Motions to Suppress: Getting Evidence Excluded
If you’re being charged with a crime, it is tough to weigh all your options for suppressing evidence that was illegally obtained. However, you do not have to face these challenges alone. A criminal defense attorney can help you file a motion to suppress evidence and support you at the requisite hearings.
If you’ve been charged with a crime in Washington, contact Attorney Nicholas George at Nicholas George Law Firm PLLC in Kennewick. He has the knowledge, experience, and resources to fight for your rights while keeping your best interests in mind.
What Is a Motion to Suppress?
A motion to suppress is a written request to the court for certain evidence to be excluded from consideration in the case. You and your attorney can request that evidence in a case against you be suppressed if that evidence was unlawfully obtained.
Evidence is unlawfully obtained if you were not given due process when the evidence was collected. Usually, this happens if your Fourth, Fifth, or Sixth Amendment rights are violated.
Fourth Amendment: Unreasonable Search and Seizure
The Fourth Amendment of the United States Constitution protects you from “unreasonable searches and seizures.” This means that the police cannot search your person or your home, vehicle, or anywhere else where you should have a “legitimate expectation of privacy” without probable cause. This protection does not apply if you are carrying something illegal in “plain view,” or if you have something illegal in “plain view” on your property.
For example, if you were stopped on the street and searched without probable cause—or if the police searched your house or car without a warrant—and they found something illegal (say, a weapon), the “exclusionary rule” should apply, meaning that this evidence should not be admissible in court. This can also apply to a sobriety test performed by the police after an illegal traffic stop (i.e., a traffic stop that is initiated without probable cause). The exclusionary rule can be critical for a defense against these types of crimes, arrests for which are on the rise. In 2022, according to the Washington Association of Sheriffs and Police Chiefs, 22,085 people were arrested for DUI and 1,444 people were arrested for drug violations.
Fifth and Sixth Amendments: Right to Avoid Self-Incrimination and Right to an Attorney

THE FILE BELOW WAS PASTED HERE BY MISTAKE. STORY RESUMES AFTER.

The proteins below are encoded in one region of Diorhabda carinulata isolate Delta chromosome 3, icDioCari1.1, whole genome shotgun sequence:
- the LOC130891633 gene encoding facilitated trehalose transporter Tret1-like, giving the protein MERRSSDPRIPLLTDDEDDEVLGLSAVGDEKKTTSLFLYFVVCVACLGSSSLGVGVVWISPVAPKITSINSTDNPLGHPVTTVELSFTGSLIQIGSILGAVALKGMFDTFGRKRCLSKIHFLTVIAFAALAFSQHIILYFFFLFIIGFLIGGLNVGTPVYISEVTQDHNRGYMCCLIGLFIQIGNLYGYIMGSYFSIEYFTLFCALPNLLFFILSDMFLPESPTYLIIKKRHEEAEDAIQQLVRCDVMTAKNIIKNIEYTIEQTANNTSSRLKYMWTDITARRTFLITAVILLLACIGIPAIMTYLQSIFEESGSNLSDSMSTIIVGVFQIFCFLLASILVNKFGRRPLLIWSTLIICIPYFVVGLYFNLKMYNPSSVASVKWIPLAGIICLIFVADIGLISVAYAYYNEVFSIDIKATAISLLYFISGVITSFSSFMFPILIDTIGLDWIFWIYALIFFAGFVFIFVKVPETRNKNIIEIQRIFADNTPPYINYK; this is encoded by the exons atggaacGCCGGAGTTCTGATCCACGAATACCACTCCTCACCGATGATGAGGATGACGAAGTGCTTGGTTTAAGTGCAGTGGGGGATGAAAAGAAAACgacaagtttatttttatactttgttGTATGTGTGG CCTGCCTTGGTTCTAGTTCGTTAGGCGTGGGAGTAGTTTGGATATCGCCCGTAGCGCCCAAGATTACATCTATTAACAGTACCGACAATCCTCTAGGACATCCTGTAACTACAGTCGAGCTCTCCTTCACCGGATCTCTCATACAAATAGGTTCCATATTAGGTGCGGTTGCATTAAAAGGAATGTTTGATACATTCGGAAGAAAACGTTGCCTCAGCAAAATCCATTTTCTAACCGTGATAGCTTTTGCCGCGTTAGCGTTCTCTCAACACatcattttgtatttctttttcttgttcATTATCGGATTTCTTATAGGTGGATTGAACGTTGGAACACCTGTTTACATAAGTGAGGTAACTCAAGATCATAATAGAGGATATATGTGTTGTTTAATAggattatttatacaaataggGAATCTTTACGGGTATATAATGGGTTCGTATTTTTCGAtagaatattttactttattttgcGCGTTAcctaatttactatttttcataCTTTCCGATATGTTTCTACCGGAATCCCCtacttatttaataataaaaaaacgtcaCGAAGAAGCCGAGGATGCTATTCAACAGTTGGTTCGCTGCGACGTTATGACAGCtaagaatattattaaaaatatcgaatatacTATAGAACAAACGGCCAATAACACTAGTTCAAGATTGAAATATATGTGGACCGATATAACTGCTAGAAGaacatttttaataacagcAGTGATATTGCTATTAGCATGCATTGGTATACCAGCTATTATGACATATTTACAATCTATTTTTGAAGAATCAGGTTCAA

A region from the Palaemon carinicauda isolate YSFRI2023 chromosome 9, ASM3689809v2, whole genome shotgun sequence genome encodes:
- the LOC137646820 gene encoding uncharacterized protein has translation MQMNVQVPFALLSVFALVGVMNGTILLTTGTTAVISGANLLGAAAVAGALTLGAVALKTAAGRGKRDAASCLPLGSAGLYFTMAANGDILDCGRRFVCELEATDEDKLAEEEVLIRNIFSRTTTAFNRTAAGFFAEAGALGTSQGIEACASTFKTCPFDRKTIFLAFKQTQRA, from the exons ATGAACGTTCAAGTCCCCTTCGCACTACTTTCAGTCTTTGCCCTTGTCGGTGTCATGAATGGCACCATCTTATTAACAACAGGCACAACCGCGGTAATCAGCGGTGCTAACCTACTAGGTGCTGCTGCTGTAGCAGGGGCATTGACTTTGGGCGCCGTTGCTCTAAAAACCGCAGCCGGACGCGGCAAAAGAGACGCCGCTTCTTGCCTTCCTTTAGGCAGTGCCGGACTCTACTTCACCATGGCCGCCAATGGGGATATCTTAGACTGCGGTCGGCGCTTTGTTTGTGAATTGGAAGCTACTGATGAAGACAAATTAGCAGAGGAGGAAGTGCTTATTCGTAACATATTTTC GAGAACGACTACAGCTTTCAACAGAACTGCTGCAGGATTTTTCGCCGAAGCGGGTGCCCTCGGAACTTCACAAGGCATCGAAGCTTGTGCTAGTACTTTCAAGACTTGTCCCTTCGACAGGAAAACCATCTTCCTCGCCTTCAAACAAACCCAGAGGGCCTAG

The Fifth Amendment protects you from being compelled to (or coerced into) incriminating yourself, and the Sixth Amendment states that you have the right to have an attorney provided for you. If the police question you while you are in their custody, they must read you your Miranda rights (including your right to remain silent and your right to an attorney) before they question you. If they did not do this or continued to question you after you stated your request for an attorney, your attorney can argue that any evidence obtained from that interrogation—including confessions—should be considered to have been obtained illegally. It is also unlawful for law enforcement to threaten you with violence or use physical violence against you in order to obtain information.
What Kind of Evidence Can Be Suppressed?
Evidence that can be suppressed includes both tangible and testimonial evidence. Examples of tangible evidence include physical objects such as drugs, weapons, vehicles, clothes, or electronics that are found in a search. Testimonial evidence includes relayed information and confessions. Testimonial evidence can also include identifications; for example, if police are found to have in any way coerced witnesses into identifying you in a lineup, your attorney can argue that the evidence should be suppressed. Any evidence that is later found to have been tampered with is also subject to suppression.
What Is the Process for Filing One?
Motions to suppress are filed before the trial begins. Your criminal defense lawyer, after reviewing the evidence, will file a motion to suppress with the court. The judge will either approve it immediately or will set a date for a hearing. During this hearing, your lawyer will be able to cross-examine the members of law enforcement who unlawfully searched or questioned you (or made evidence subject to suppression in any other way).
If the judge decides in your favor, they will grant your motion to suppress and the evidence in question will not be admissible in court. There is a chance that, without enough evidence, one or more of the charges—or even the entire case—could be dismissed. If you lose the motion to suppress, the evidence will be allowed into trial, but you can appeal the judge’s decision if you are later convicted.
Get Elite Representation Now
If you have been charged with a crime in Washington and suspect that evidence against you has been unlawfully obtained, contact Nicholas George Law Firm PLLC for reliable representation. Attorney Nicholas George prides himself on his relationships with his clients, providing honest, compassionate advice and expert support to those who find themselves facing a criminal charge and trial. Call Nicholas George Law Firm PLLC in Kennewick, Washington, for an appointment.